Last week, Nokia announced its “first” Windows tablet, the Lumia 2520. (Not many would’ve even given that aspect attention.) This means that while the Lumia 2520 is the company’s first tablet in years, it is far from being the first one.
If you’re a Nokia fan, you already know about following devices that were marketed by Nokia as “Internet tablets”; these lost products started coming to market during 2005 with the 770. The last one (N900) came in 2009.
What’s more interesting is that all of them came with a resistive touchscreen, two years before Apple popularised the technology in portable devices.
Nokia 770 (2005)
Nokia’s first Internet tablet ran on Maemo, the Linux-based OS and had a 4.1 inch resistive touchscreen which got input from a stylus. Apart from that, it had a 252Mhz processor, 64 MB RAM and 128 MB expandable memory.
The resultant was a slow device which got scathing reviews. Long forgotten.
Nokia N800 (2007)
The next attempt came just days after the original iPhone came. Despite this, the N800 is probably the most neglected Nokia product from the top-end N-series.
Having a 4.1 inch resistive touchscreen again, this time it came with an underclocked 330 Mhz processor, 128 MB RAM, 64 MB expandable storage and upgraded Meamo OS. At least the thing worked this time, getting 3.5 stars out of 5 from Cnet.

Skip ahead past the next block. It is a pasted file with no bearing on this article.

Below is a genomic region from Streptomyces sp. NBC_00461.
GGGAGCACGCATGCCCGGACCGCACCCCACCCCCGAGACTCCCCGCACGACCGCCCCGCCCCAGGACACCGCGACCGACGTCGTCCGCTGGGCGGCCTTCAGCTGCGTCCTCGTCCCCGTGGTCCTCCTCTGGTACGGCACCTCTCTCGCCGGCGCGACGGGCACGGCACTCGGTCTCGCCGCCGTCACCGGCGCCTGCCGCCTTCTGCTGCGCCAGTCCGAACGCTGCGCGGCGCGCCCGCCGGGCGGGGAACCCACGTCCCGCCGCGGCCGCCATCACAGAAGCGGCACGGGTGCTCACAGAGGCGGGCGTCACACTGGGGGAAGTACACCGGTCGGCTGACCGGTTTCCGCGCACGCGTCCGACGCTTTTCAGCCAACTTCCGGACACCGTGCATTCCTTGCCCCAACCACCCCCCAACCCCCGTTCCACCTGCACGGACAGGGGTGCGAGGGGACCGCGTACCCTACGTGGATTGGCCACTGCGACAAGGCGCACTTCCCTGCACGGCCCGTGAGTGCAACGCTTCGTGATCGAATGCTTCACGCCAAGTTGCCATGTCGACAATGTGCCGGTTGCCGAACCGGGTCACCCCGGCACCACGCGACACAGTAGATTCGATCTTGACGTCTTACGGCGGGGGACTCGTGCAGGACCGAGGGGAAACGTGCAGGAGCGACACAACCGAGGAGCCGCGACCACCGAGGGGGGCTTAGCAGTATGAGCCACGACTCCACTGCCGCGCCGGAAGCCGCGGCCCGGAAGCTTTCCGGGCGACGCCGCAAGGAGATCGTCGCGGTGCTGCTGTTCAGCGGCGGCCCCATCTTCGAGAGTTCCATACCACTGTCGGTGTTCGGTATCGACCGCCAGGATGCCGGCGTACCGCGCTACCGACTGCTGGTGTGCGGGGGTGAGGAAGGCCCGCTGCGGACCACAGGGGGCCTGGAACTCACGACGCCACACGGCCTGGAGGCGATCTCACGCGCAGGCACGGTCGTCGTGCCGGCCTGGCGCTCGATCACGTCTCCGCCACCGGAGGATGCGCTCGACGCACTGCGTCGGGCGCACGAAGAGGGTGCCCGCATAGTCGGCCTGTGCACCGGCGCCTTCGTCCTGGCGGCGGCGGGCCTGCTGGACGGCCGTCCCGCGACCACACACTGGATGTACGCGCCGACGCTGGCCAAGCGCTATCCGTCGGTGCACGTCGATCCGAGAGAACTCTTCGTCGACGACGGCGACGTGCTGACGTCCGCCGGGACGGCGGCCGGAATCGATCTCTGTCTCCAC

Nokia N810 (2007)
The N810 was the last Nokia product which got marketed as an Internet tablet and this time, it came with several big changes. Nokia N810 featured a more pocketable design plus a slide-out backlit keyboard.
The 4.1 inch resistive touchscreen display was still there, but it had 2 GB expandable memory, newer Maemo OS and a VGA camera this time. It was powered by a 400 Mhz processor on top of a 128 MB RAM. This product too got forgotten, however.
Nokia N900 (2009)
The N900 wasn’t an internet tablet only, it was a phone and it ran on the same Maemo OS. In my opinion, that telephone functionality is the reason why the N900 is a reasonably popular device because you see, a Nokia product without a SIM card slot isn’t quite Nokia enough. Therefore, even the Lumia 2520 and the Nokia Booklet 3G come with with SIM card functionality.
The touchscreen was smaller at 3.5 inches and it borrowed the same bizarre keyboard from the N97 but the N900 came with a Cortex A8 processor, 256 MB RAM, 32 GB storage and a 5 megapixel front camera. At the time of its release, it was among the most powerful phones on the market.
But its greatest legacy was its ability to run almost everything you threw at it. From Android to Windows Mobile, everything you throw at it runs. Hell, there are even tutorials of full-fledged Windows running on the device. This amazing capability will keep the N900 alive for a long time to come.
These all internet tablets are obsolete and discontinued now and the future lies in Lumia 2520 and Windows. Pretty much all of these “lost” devices were failures and it will be worth watching whether the 2520 will change that.